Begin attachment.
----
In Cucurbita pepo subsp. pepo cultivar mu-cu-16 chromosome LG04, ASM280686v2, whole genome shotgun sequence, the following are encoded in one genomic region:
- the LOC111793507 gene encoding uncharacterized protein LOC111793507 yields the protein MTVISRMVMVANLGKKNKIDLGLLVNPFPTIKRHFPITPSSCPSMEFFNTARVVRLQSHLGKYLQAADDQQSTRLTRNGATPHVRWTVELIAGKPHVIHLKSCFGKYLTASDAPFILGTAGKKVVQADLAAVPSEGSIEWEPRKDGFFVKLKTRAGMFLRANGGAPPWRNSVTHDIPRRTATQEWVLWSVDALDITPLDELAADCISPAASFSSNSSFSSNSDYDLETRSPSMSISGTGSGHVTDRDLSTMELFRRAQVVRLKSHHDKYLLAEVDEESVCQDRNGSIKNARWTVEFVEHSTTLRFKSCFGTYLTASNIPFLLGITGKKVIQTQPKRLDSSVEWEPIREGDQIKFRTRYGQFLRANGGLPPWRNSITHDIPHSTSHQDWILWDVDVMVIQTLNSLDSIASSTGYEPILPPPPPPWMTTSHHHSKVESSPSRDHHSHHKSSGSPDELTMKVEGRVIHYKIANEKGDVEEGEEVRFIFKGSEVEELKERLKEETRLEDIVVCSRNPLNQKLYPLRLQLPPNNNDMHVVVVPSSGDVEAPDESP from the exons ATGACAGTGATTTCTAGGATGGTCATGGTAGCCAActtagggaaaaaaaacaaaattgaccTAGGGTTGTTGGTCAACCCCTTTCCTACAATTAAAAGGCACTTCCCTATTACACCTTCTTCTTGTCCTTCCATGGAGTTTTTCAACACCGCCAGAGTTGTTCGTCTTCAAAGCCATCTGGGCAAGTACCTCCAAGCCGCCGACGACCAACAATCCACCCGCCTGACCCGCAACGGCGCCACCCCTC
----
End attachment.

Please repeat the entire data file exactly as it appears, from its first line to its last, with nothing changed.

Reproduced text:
In Cucurbita pepo subsp. pepo cultivar mu-cu-16 chromosome LG04, ASM280686v2, whole genome shotgun sequence, the following are encoded in one genomic region:
- the LOC111793507 gene encoding uncharacterized protein LOC111793507 yields the protein MTVISRMVMVANLGKKNKIDLGLLVNPFPTIKRHFPITPSSCPSMEFFNTARVVRLQSHLGKYLQAADDQQSTRLTRNGATPHVRWTVELIAGKPHVIHLKSCFGKYLTASDAPFILGTAGKKVVQADLAAVPSEGSIEWEPRKDGFFVKLKTRAGMFLRANGGAPPWRNSVTHDIPRRTATQEWVLWSVDALDITPLDELAADCISPAASFSSNSSFSSNSDYDLETRSPSMSISGTGSGHVTDRDLSTMELFRRAQVVRLKSHHDKYLLAEVDEESVCQDRNGSIKNARWTVEFVEHSTTLRFKSCFGTYLTASNIPFLLGITGKKVIQTQPKRLDSSVEWEPIREGDQIKFRTRYGQFLRANGGLPPWRNSITHDIPHSTSHQDWILWDVDVMVIQTLNSLDSIASSTGYEPILPPPPPPWMTTSHHHSKVESSPSRDHHSHHKSSGSPDELTMKVEGRVIHYKIANEKGDVEEGEEVRFIFKGSEVEELKERLKEETRLEDIVVCSRNPLNQKLYPLRLQLPPNNNDMHVVVVPSSGDVEAPDESP from the exons ATGACAGTGATTTCTAGGATGGTCATGGTAGCCAActtagggaaaaaaaacaaaattgaccTAGGGTTGTTGGTCAACCCCTTTCCTACAATTAAAAGGCACTTCCCTATTACACCTTCTTCTTGTCCTTCCATGGAGTTTTTCAACACCGCCAGAGTTGTTCGTCTTCAAAGCCATCTGGGCAAGTACCTCCAAGCCGCCGACGACCAACAATCCACCCGCCTGACCCGCAACGGCGCCACCCCTC